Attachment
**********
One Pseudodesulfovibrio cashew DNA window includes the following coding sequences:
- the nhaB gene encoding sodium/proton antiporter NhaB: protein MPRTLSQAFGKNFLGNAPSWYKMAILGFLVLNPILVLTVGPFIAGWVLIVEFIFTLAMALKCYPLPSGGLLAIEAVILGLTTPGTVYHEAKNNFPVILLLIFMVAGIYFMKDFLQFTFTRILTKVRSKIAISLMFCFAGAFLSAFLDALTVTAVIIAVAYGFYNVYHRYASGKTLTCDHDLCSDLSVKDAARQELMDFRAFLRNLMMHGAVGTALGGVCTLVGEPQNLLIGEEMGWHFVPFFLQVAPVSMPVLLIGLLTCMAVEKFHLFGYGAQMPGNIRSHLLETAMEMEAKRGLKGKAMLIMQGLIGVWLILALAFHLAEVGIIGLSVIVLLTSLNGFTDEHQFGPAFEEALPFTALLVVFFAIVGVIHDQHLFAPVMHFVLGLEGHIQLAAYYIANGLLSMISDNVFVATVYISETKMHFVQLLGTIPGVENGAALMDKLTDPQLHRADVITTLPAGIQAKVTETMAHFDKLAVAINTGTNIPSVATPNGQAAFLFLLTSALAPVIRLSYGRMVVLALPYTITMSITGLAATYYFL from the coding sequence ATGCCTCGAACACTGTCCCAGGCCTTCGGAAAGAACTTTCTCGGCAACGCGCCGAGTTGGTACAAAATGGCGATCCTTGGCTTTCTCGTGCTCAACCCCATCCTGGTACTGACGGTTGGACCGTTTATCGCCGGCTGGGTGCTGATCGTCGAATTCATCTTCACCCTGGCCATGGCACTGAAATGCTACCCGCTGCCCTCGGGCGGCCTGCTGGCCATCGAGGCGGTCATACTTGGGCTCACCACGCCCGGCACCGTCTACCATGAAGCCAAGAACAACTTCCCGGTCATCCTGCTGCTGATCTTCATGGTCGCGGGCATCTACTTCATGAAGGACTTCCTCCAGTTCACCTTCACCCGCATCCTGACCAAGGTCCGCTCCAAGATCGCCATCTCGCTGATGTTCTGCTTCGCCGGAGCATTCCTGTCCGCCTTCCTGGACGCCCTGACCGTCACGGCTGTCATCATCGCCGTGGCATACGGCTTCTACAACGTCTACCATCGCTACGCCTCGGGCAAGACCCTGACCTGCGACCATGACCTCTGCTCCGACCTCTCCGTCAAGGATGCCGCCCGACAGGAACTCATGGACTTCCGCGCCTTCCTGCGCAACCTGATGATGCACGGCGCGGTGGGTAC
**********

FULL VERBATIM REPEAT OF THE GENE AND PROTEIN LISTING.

One Pseudodesulfovibrio cashew DNA window includes the following coding sequences:
- the nhaB gene encoding sodium/proton antiporter NhaB: protein MPRTLSQAFGKNFLGNAPSWYKMAILGFLVLNPILVLTVGPFIAGWVLIVEFIFTLAMALKCYPLPSGGLLAIEAVILGLTTPGTVYHEAKNNFPVILLLIFMVAGIYFMKDFLQFTFTRILTKVRSKIAISLMFCFAGAFLSAFLDALTVTAVIIAVAYGFYNVYHRYASGKTLTCDHDLCSDLSVKDAARQELMDFRAFLRNLMMHGAVGTALGGVCTLVGEPQNLLIGEEMGWHFVPFFLQVAPVSMPVLLIGLLTCMAVEKFHLFGYGAQMPGNIRSHLLETAMEMEAKRGLKGKAMLIMQGLIGVWLILALAFHLAEVGIIGLSVIVLLTSLNGFTDEHQFGPAFEEALPFTALLVVFFAIVGVIHDQHLFAPVMHFVLGLEGHIQLAAYYIANGLLSMISDNVFVATVYISETKMHFVQLLGTIPGVENGAALMDKLTDPQLHRADVITTLPAGIQAKVTETMAHFDKLAVAINTGTNIPSVATPNGQAAFLFLLTSALAPVIRLSYGRMVVLALPYTITMSITGLAATYYFL from the coding sequence ATGCCTCGAACACTGTCCCAGGCCTTCGGAAAGAACTTTCTCGGCAACGCGCCGAGTTGGTACAAAATGGCGATCCTTGGCTTTCTCGTGCTCAACCCCATCCTGGTACTGACGGTTGGACCGTTTATCGCCGGCTGGGTGCTGATCGTCGAATTCATCTTCACCCTGGCCATGGCACTGAAATGCTACCCGCTGCCCTCGGGCGGCCTGCTGGCCATCGAGGCGGTCATACTTGGGCTCACCACGCCCGGCACCGTCTACCATGAAGCCAAGAACAACTTCCCGGTCATCCTGCTGCTGATCTTCATGGTCGCGGGCATCTACTTCATGAAGGACTTCCTCCAGTTCACCTTCACCCGCATCCTGACCAAGGTCCGCTCCAAGATCGCCATCTCGCTGATGTTCTGCTTCGCCGGAGCATTCCTGTCCGCCTTCCTGGACGCCCTGACCGTCACGGCTGTCATCATCGCCGTGGCATACGGCTTCTACAACGTCTACCATCGCTACGCCTCGGGCAAGACCCTGACCTGCGACCATGACCTCTGCTCCGACCTCTCCGTCAAGGATGCCGCCCGACAGGAACTCATGGACTTCCGCGCCTTCCTGCGCAACCTGATGATGCACGGCGCGGTGGGTAC